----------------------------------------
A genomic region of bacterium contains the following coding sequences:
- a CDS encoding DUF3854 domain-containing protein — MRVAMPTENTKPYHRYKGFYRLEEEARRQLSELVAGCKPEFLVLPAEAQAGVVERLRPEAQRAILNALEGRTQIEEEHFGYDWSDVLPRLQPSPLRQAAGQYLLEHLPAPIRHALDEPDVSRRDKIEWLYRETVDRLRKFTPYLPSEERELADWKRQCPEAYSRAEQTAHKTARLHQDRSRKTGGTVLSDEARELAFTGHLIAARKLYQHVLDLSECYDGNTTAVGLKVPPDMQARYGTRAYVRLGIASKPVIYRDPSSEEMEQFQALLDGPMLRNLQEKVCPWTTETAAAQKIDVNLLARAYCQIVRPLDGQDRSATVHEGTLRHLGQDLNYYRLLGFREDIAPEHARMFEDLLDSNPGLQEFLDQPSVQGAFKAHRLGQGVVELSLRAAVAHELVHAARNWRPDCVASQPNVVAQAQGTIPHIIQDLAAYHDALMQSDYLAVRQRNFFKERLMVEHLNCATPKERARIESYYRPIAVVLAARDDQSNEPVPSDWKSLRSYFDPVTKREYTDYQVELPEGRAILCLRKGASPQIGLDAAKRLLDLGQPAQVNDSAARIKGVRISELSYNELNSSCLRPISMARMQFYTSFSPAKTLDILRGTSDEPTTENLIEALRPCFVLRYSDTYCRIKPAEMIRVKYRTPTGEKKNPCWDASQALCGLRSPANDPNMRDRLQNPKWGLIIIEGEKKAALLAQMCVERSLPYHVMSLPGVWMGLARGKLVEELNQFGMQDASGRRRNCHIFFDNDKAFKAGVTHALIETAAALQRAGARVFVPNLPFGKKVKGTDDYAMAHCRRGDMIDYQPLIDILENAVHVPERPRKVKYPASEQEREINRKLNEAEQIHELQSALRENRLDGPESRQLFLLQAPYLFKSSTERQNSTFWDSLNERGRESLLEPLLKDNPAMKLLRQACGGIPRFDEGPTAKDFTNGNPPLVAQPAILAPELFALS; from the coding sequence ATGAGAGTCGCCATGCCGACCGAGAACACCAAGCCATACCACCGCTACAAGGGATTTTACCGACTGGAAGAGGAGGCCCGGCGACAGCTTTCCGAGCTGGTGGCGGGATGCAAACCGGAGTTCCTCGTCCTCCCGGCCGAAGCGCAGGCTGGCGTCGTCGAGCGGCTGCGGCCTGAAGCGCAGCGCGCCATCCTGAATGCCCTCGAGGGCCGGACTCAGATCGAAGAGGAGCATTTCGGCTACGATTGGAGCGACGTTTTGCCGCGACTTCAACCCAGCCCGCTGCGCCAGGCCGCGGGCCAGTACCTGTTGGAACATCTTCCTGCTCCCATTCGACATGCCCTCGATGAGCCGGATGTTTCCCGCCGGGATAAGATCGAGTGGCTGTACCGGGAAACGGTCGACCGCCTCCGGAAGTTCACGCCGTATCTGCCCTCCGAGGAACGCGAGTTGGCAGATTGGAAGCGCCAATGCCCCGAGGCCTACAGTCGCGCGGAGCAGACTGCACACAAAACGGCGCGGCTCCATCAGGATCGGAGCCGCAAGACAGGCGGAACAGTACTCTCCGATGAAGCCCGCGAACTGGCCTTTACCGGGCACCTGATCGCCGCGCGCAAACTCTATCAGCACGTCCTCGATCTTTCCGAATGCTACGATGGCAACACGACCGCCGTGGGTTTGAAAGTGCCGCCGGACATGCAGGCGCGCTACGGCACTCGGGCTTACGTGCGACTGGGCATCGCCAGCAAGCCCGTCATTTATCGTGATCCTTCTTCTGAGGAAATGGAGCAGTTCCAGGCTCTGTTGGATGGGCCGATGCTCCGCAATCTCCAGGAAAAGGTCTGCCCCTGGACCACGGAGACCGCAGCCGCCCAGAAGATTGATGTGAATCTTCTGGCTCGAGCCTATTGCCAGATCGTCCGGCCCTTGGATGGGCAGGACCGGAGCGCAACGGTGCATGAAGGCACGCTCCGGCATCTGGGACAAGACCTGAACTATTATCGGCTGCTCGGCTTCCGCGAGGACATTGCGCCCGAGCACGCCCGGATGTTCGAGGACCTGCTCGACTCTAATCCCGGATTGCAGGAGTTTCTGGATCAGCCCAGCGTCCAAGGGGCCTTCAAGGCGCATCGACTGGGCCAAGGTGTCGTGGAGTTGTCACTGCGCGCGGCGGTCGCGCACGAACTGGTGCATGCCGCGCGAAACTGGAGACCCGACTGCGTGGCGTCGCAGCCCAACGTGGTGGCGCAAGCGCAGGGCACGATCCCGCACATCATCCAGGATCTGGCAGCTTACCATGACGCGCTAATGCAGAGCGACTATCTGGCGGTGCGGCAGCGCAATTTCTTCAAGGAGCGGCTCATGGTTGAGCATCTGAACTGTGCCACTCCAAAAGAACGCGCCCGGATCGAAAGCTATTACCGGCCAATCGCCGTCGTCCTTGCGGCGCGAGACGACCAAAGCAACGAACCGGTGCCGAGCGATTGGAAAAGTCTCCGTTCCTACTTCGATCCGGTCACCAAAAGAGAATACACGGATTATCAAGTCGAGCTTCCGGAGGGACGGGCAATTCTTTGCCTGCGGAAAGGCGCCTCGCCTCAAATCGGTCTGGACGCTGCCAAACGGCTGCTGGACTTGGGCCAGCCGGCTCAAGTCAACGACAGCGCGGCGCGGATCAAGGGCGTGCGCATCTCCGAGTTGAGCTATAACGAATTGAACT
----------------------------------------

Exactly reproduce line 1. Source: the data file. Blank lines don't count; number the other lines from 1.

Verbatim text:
A genomic region of bacterium contains the following coding sequences: